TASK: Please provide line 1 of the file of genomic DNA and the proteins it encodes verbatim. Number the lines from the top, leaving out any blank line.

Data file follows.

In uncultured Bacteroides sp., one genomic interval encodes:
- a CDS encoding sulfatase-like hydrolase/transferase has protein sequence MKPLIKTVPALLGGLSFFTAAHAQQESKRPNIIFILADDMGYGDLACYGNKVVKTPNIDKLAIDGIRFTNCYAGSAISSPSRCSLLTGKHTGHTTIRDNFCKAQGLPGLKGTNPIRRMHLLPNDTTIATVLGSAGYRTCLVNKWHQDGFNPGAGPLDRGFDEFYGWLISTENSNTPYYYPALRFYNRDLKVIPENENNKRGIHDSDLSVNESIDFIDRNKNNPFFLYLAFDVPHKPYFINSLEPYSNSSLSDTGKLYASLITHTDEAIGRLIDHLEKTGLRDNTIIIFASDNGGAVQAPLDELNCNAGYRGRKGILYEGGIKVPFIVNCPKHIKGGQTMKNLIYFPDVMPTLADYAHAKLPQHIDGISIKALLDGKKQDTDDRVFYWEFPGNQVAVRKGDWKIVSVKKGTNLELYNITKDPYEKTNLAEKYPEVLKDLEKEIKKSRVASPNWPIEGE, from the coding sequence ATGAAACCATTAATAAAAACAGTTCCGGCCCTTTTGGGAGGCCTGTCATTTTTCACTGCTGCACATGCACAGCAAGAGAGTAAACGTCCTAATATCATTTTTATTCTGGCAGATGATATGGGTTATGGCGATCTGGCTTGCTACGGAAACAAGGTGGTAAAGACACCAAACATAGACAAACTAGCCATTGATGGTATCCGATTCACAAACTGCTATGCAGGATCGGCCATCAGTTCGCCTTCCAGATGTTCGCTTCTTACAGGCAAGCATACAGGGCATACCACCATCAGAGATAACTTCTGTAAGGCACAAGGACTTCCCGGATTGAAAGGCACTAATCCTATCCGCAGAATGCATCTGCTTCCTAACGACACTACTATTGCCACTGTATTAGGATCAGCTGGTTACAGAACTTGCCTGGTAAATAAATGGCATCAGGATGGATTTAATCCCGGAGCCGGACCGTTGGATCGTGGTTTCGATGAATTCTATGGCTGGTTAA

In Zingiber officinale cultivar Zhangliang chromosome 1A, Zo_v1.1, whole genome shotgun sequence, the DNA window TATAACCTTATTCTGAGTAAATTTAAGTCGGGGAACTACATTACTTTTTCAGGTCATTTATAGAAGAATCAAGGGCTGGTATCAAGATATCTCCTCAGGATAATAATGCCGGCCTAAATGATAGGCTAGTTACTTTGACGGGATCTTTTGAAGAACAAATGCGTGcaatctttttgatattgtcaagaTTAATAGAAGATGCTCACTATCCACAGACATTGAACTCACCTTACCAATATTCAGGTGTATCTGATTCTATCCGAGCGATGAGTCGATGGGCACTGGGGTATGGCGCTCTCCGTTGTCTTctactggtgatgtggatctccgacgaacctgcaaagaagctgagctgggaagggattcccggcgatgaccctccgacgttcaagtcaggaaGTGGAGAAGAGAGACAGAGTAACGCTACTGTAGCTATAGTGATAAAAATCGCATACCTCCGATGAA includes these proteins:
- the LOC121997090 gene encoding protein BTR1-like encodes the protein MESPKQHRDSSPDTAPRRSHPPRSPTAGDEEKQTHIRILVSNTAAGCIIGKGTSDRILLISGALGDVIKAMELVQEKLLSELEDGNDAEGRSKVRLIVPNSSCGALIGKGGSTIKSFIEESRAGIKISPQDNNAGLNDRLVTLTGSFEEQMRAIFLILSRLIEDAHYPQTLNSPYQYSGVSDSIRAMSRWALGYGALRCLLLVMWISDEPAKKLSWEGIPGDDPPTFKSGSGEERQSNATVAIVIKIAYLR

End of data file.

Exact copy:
In uncultured Bacteroides sp., one genomic interval encodes: